Before planning begins on a PV system, a check should be performed to ascertain whether it is compatible with the grid. This is essential if the electric current generated is to be fed into the utility grid. The application needs to be submitted to the local grid operator, which will then determine whether the local utility grid can accommodate the solar power generated or whether it would be overloaded.
Company parking lots are ideal candidates to be covered over with PV systems. This provides an additional use for the paved area and helps to improve the company’s carbon footprint. In addition, electric vehicles can be charged on the solar power generated right there in the parking lot – for example, using the new SMA EV Charger Business, SMA’s fully integrated charging system for electric vehicles. With this system, charging infrastructure for individual charging points or charging stations with multiple charging points can be implemented quickly and easily. Other charging systems are available from Elexon, a joint venture between SMA Solar Technology AG (SMA), AixControl GmbH and aixACCT charging solutions GmbH. Plus, with software-based energy management from SMA subsidiary coneva, you can save money and improve the energy efficiency of your charging infrastructure.
In its new factsheet entitled Photovoltaics in Parking Lots, Solar Cluster Baden-Württemberg defines for the first time a range of key terms relating to power generation in parking lots and provides further information on the various options for implementing photovoltaics in parking lots as well as the technical principles.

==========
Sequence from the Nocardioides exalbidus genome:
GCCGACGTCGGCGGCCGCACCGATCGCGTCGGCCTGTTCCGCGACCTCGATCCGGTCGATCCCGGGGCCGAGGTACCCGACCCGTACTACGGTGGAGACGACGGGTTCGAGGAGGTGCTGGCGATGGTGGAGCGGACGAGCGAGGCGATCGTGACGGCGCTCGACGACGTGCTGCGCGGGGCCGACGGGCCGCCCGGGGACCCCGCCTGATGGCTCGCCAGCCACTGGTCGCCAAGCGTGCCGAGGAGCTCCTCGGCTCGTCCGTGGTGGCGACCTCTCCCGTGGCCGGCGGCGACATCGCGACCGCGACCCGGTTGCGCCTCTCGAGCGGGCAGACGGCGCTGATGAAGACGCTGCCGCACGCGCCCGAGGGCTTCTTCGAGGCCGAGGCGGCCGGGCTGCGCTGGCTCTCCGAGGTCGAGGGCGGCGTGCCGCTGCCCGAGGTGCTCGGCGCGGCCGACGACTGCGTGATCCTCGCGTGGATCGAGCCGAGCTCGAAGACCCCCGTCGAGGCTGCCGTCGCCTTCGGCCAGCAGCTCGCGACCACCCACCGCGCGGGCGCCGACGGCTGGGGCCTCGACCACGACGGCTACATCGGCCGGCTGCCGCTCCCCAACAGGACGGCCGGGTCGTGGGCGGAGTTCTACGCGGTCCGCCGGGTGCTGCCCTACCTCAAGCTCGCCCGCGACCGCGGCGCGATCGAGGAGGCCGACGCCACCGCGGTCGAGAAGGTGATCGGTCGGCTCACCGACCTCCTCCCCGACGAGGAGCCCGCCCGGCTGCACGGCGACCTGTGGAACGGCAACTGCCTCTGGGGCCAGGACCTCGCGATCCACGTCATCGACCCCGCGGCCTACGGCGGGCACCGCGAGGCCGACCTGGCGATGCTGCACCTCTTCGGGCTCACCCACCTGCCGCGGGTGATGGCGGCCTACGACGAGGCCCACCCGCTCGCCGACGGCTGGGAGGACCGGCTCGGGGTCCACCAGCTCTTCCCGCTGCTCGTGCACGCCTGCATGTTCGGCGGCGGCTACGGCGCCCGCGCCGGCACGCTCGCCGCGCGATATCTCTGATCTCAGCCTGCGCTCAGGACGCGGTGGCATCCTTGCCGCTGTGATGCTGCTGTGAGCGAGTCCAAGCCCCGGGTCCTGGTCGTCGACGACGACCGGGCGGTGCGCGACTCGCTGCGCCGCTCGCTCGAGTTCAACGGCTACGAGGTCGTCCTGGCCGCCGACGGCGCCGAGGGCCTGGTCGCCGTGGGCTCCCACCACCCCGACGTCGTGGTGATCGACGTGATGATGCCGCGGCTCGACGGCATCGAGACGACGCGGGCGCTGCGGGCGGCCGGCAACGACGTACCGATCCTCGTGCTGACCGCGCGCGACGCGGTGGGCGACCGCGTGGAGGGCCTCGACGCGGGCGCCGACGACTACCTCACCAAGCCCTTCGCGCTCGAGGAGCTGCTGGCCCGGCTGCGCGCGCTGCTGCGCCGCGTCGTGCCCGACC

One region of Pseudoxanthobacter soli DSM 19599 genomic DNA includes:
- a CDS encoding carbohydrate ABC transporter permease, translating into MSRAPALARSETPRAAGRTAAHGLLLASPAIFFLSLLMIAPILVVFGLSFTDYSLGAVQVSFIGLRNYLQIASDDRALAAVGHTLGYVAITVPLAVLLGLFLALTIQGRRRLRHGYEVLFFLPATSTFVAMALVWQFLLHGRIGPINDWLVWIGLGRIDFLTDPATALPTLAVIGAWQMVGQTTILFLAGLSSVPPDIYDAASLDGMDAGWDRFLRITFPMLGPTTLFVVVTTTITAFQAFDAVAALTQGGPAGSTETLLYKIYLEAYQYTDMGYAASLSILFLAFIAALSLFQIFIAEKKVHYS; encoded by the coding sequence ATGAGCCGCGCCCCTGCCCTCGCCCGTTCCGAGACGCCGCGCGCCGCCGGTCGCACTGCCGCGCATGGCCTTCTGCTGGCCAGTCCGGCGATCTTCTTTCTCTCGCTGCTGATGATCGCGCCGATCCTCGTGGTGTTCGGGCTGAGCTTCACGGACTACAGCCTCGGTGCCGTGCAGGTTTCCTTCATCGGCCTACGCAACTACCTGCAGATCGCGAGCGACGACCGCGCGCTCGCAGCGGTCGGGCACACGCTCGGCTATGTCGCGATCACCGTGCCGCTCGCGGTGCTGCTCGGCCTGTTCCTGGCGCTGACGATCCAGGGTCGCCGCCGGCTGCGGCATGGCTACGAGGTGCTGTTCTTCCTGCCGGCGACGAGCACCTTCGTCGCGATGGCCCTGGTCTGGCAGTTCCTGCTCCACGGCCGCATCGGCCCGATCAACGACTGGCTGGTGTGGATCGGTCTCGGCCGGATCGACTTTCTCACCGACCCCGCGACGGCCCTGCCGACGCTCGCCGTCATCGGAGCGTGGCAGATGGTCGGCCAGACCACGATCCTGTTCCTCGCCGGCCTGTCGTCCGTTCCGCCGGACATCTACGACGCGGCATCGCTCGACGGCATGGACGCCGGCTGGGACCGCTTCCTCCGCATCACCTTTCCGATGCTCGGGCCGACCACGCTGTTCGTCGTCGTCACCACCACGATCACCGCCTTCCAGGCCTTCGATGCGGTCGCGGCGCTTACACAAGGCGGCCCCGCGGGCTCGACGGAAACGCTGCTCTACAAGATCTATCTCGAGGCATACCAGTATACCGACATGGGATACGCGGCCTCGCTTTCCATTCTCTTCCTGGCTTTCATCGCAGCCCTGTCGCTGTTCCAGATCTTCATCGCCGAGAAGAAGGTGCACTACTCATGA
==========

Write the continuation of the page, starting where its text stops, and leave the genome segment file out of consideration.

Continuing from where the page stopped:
In some places, especially in business parks and industrial areas, ground-based PV systems offer an alternative to roof-mounted installations. Wasteland that has previously been used for commercial, industrial or military purposes is considered suitable for development in accordance with Germany’s Renewable Energy Sources Act (EEG). The change of use resulting from the installation of a PV system means that the system may be eligible for a feed-in tariff. It is important to note, however, that the area must be expressly designated for power generation by the local authority.
At the end of 2021, PV systems producing a total of around 59 GWp were installed across Germany. Roughly 75% of these were roof-mounted, while the rest were ground-based PV systems. To scale power in the course of the energy transition and to avoid disputes over ground-based PV systems, PV technology will have to be integrated in building envelopes as well as in vehicles, roadways, farmland and bodies of water. Building integration alone could provide enough space for 1,000 GWp! With Integrated Photovoltaics – Activating Surfaces for the Energy Transition Dr. Harry Wirth from the Fraunhofer Institute for Solar Energy Systems has provided a handy guide to the options for using integrated photovoltaics.